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Falkland Islands History, Language and Culture

History of Falkland Islands

Until the war of 1982, the rainy, windswept Falkland Islands were a lowly, almost forgotten remnant of the old British Empire.

First occupied by the French in 1764, the islands were quickly ceded to Spain, which then ruled the adjacent territory in Latin America.

However, the Spanish only established themselves on West Falkland and, in 1765, the British took control of the eastern island.

There are a further 776 smaller islands.

By 1816, due to the islands' inclement climate and strategic uselessness, both powers had removed their respective garrisons and the Falkland Islands had no permanent inhabitants.

In 1820 a vessel from newly independent Argentina was sent to establish a permanent settlement, but was driven out by a British expedition in 1832.

When the British declared full sovereignty over the Falkland Islands the following year Argentina refused to recognise the claim and has asserted its own right to sovereignty ever since.

This claim was pursued periodically through diplomatic channels until 1982, when an Argentine force overran the British garrison and established a military base on 'Islas Malvinas', a name derived from the original French settlers, who named the islands after their homeport of St Malo.

After negotiation failed, a British task force, which had been despatched at the start of the crisis, was ordered to continue its journey and engage the Argentines.

Argentina surrendered 10 weeks after the invasion.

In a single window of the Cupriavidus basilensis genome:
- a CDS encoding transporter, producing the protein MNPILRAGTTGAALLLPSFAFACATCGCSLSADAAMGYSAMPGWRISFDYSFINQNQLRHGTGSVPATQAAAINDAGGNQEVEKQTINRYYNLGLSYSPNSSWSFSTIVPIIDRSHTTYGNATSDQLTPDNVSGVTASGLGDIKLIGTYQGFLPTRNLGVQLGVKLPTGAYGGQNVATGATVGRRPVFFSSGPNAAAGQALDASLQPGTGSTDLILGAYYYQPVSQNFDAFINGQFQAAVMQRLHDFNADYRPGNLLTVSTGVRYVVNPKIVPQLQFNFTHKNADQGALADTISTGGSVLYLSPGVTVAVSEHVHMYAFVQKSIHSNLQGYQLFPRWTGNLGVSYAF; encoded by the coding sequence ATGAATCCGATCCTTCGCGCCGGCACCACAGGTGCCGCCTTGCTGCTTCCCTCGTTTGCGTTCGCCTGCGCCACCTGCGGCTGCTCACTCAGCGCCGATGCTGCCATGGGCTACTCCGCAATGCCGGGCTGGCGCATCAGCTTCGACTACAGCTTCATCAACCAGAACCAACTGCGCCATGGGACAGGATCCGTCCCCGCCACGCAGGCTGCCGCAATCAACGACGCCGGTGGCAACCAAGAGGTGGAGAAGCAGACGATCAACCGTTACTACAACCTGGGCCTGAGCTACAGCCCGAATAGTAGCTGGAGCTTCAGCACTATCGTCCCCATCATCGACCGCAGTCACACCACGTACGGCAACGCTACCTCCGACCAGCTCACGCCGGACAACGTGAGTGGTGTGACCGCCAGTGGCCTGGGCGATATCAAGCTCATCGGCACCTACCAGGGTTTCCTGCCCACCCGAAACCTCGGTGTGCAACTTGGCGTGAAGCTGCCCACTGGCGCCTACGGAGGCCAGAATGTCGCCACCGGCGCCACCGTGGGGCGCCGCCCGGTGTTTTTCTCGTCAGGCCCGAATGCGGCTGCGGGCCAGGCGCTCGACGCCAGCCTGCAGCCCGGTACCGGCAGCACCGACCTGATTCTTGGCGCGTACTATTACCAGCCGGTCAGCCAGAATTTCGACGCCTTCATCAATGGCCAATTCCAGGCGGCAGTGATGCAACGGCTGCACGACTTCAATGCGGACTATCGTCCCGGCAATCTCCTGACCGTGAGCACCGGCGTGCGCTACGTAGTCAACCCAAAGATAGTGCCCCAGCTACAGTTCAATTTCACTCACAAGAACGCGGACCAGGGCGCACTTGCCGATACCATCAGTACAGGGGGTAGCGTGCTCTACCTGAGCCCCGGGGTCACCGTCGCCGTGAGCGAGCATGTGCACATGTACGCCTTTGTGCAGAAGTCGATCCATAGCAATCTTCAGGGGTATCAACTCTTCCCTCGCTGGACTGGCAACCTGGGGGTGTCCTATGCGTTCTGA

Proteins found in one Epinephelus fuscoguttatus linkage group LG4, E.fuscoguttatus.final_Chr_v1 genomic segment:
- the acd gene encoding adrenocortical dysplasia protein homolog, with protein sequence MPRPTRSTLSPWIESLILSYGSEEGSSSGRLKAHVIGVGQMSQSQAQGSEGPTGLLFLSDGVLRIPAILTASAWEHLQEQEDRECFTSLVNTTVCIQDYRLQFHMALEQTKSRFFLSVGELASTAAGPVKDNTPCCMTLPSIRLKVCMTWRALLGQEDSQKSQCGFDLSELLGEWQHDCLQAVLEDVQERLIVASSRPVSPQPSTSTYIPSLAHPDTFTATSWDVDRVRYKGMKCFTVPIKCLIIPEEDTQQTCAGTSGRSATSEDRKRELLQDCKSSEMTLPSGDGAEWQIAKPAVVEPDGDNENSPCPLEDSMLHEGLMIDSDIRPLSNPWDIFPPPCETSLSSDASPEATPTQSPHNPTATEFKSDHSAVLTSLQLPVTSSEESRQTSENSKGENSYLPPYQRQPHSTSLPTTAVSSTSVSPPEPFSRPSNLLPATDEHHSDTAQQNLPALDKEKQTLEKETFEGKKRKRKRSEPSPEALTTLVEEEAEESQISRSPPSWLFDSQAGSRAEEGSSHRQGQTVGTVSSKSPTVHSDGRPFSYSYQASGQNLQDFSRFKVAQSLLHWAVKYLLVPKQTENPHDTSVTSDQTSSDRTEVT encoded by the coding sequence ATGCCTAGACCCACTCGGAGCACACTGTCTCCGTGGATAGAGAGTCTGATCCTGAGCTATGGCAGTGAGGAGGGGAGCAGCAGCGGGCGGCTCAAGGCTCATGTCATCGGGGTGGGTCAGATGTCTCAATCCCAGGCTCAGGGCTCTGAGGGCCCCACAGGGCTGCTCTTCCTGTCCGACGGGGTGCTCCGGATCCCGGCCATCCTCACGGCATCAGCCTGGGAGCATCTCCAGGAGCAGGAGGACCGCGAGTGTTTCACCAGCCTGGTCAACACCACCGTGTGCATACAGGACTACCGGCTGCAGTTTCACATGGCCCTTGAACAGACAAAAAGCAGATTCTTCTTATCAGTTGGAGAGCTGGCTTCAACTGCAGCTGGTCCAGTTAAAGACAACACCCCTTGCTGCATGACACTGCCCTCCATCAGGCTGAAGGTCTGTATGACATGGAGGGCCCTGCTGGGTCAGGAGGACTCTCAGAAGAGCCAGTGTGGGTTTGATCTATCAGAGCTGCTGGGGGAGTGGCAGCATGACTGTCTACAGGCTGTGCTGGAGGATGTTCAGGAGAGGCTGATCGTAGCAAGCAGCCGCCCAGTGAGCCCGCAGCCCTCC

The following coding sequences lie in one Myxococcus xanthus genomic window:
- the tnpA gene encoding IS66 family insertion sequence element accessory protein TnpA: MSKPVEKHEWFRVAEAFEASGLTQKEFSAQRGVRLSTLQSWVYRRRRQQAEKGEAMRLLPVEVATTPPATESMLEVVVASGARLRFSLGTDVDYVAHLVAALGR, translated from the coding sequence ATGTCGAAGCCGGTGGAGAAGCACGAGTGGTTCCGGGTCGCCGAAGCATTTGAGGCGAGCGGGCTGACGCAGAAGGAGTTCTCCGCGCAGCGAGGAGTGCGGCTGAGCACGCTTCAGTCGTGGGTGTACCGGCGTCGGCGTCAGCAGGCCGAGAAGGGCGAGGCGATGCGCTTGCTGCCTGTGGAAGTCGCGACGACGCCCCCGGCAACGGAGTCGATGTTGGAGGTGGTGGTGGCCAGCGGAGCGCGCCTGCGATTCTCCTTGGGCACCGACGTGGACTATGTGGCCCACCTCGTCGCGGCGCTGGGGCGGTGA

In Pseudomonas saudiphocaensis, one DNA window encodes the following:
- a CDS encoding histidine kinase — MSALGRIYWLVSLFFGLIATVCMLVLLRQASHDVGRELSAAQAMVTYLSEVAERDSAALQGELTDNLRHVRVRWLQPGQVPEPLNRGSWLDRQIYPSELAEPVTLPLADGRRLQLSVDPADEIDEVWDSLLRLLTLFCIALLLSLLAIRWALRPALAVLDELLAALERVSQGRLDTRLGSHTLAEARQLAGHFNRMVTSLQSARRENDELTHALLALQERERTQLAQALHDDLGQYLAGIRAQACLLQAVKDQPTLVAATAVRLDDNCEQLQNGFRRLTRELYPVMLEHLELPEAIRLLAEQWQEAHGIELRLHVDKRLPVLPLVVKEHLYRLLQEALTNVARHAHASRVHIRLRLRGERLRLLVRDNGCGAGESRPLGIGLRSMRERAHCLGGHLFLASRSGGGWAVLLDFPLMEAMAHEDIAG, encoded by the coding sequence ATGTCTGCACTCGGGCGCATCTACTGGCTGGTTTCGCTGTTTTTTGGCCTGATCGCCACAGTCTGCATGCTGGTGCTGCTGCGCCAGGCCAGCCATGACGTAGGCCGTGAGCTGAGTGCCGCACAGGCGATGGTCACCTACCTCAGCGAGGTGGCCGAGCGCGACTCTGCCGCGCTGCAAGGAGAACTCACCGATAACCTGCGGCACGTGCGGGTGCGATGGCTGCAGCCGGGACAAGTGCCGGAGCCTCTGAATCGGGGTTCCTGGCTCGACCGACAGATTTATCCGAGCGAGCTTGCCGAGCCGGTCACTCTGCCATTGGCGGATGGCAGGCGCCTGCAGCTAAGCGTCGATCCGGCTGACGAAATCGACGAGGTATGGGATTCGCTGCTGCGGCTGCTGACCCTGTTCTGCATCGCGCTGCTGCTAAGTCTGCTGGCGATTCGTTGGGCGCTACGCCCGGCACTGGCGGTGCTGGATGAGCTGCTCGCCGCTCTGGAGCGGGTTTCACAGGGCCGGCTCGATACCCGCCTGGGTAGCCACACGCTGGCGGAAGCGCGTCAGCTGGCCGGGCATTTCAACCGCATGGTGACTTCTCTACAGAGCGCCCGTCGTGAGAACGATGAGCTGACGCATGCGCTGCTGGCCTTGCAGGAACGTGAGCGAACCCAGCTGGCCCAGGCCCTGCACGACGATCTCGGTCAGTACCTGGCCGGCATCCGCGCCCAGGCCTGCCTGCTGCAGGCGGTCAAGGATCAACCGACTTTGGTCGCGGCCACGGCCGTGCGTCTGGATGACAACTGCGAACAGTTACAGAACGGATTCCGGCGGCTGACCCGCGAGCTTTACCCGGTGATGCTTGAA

In the subsequent contact between the two governments, it has become apparent that the issue of sovereignty is a stumbling block and that the Falkland Islands issue has remained a key aspect of Argentine foreign policy.

The UK adamantly refuses to discuss sovereignty and the wishes of the 3000 or so islanders, who are determined to stay British, remain paramount. Since 1983 the islanders also enjoyed full British citizenship.

The Islands' weekly newspapers The Penguin News is published every Friday and made its own headlines in 2012 when it appeared to insult the then Argentine President Cistina Fernández de Kirchner in a photo caption.

Did you know?

• It is thought indigenous Fuegians from Tierra del Fuego may have visited the Falkland Islands in prehistoric times.

• Following the 1982 war, some 20,000 mines of various types were left. Following several casualties, clearance work was abandoned in 1983 and not resumed until 2009.

• The Falklands' only native terrestrial mammal, the warrah, had been hunted to extinction by 1876.

Falkland Islands Culture

Religion in Falkland Islands

Christian, with Catholic, Anglican and United Reformed Church of Stanley denominations.

Social Conventions in Falkland Islands

The lifestyle in the Falkland Islands resembles that of a small English or Scottish village/town and communities on the Falkland Islands are highly self-contained. The influx of the British Forces has obviously had an effect on the Islands. More people now visit for a variety of reasons. The islanders themselves have benefited from the additional amenities offered by the Forces. The population is very keen to remain under British sovereignty.

Language in Falkland Islands

English.